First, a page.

Hunters took down more than 15,000 deer in Vermont in 2021

TONY PORTER SHOWS off the 200-pound deer with an 8-point rack that he shot in Hancock during rifle hunting season in November.
Photo courtesy of Vermont Fish and Wildlife

MONTPELIER — The final number of deer taken in Vermont’s 2021 hunting seasons will not be available for a few more weeks, but the Vermont Fish and Wildlife Department says the final tally will be around 15,600 deer.   Those deer will provide approximately 3.1 million servings of local, nutritious venison.

The buck harvest will be close to 9,000, which will be down slightly from 2020 (9,255) but near the 10-year average of 8,938. The final antlerless deer harvest will be around 6,600, down considerably from 9,735 in 2020, but similar to antlerless harvests prior to 2020. Some of that decrease was due to the department issuing fewer muzzleloader antlerless permits this year. However, the archery season harvest, which accounts for much of the total antlerless deer harvest, will also be down substantially from 2020.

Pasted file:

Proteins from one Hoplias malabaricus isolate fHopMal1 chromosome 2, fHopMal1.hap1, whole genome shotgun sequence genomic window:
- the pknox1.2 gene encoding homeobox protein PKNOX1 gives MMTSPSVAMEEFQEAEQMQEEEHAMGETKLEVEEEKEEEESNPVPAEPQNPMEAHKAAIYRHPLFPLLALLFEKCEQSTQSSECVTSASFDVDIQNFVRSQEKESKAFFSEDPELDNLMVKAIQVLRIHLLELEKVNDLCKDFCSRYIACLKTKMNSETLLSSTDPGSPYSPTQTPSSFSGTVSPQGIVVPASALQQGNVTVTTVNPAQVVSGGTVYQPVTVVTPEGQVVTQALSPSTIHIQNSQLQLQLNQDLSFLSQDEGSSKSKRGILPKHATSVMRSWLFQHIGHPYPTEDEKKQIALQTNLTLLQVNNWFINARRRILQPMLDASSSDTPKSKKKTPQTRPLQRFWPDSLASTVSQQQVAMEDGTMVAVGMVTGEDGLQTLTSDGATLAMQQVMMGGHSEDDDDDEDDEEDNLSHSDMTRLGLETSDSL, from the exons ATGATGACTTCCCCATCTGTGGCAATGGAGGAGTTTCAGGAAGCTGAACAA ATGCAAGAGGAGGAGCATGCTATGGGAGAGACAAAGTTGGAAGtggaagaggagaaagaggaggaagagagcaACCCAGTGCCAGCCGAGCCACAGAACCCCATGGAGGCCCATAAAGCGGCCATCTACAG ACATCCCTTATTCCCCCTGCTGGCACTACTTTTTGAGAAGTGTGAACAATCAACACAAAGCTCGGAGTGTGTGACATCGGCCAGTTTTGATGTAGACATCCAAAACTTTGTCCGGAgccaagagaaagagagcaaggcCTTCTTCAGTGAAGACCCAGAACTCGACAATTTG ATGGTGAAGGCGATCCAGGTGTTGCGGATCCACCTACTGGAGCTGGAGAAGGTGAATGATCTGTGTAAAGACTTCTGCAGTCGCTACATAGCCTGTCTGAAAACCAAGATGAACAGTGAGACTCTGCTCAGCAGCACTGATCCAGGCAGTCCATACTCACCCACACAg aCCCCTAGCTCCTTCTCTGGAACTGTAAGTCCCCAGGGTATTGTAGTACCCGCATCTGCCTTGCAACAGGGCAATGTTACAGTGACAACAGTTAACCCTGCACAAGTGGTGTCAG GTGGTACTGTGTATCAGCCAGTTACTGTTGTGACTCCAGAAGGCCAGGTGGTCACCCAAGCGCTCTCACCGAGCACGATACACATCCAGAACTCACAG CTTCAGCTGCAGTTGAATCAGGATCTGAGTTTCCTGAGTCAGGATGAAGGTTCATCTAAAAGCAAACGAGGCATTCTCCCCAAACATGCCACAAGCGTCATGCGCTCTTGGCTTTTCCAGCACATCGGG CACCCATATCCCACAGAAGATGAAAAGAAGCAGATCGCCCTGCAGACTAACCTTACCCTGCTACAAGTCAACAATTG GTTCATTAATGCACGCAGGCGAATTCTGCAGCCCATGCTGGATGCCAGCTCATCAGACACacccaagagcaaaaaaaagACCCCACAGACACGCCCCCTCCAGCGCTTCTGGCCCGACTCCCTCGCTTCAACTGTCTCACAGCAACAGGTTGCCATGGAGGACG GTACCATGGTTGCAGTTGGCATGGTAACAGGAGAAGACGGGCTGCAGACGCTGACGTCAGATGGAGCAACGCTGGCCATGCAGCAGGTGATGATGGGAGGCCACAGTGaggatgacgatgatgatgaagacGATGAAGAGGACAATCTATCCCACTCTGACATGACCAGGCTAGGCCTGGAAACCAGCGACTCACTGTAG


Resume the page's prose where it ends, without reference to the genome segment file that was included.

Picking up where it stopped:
“Some decline in the harvest was expected this year, as we’ve been working to reduce deer numbers in some areas to keep them in balance with the available habitat,” said Nick Fortin, the department’s deer project leader. “Hunting conditions were also challenging again this year. Warm weather and abundant fall foods limited deer movement and made it difficult for hunters to locate them. Changes in hunting participation and effort related to the pandemic likely affected this year’s harvest as well.”

The primary goal of Vermont’s deer management strategy is to keep the deer herd stable, healthy and in balance with available habitat. “Maintaining an appropriate number of deer on the landscape ensures deer and the habitats that support them remain in good condition and productive,” said Fortin.

The 2021 White-tailed Deer Harvest Report with final numbers will be on Fish and Wildlife’s website in early March. Beginning in late March, the department will be holding informational hearings to share biological information and to listen to any information people wish to share.

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